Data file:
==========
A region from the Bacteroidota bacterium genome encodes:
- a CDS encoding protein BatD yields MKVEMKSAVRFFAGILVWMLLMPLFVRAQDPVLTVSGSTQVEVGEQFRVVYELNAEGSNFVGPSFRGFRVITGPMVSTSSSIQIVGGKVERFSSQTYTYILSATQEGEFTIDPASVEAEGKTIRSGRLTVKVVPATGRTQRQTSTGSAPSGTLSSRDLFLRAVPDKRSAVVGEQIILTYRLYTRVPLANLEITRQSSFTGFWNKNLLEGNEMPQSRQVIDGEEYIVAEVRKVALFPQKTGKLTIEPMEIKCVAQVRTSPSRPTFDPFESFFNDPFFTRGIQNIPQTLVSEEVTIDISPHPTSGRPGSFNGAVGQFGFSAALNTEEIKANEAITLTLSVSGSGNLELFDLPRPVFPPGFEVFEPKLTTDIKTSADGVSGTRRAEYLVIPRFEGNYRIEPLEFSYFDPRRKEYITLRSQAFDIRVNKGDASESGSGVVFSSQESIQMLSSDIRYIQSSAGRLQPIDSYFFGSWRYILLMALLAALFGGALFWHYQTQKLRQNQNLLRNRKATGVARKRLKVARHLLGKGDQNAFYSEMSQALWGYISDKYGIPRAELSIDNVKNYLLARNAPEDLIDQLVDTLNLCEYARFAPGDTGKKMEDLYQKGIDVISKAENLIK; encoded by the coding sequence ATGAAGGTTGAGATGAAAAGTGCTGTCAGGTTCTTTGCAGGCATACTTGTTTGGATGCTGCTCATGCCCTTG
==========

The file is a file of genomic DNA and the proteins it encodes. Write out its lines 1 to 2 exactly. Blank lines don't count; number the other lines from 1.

A region from the Bacteroidota bacterium genome encodes:
- a CDS encoding protein BatD yields MKVEMKSAVRFFAGILVWMLLMPLFVRAQDPVLTVSGSTQVEVGEQFRVVYELNAEGSNFVGPSFRGFRVITGPMVSTSSSIQIVGGKVERFSSQTYTYILSATQEGEFTIDPASVEAEGKTIRSGRLTVKVVPATGRTQRQTSTGSAPSGTLSSRDLFLRAVPDKRSAVVGEQIILTYRLYTRVPLANLEITRQSSFTGFWNKNLLEGNEMPQSRQVIDGEEYIVAEVRKVALFPQKTGKLTIEPMEIKCVAQVRTSPSRPTFDPFESFFNDPFFTRGIQNIPQTLVSEEVTIDISPHPTSGRPGSFNGAVGQFGFSAALNTEEIKANEAITLTLSVSGSGNLELFDLPRPVFPPGFEVFEPKLTTDIKTSADGVSGTRRAEYLVIPRFEGNYRIEPLEFSYFDPRRKEYITLRSQAFDIRVNKGDASESGSGVVFSSQESIQMLSSDIRYIQSSAGRLQPIDSYFFGSWRYILLMALLAALFGGALFWHYQTQKLRQNQNLLRNRKATGVARKRLKVARHLLGKGDQNAFYSEMSQALWGYISDKYGIPRAELSIDNVKNYLLARNAPEDLIDQLVDTLNLCEYARFAPGDTGKKMEDLYQKGIDVISKAENLIK; encoded by the coding sequence ATGAAGGTTGAGATGAAAAGTGCTGTCAGGTTCTTTGCAGGCATACTTGTTTGGATGCTGCTCATGCCCTTG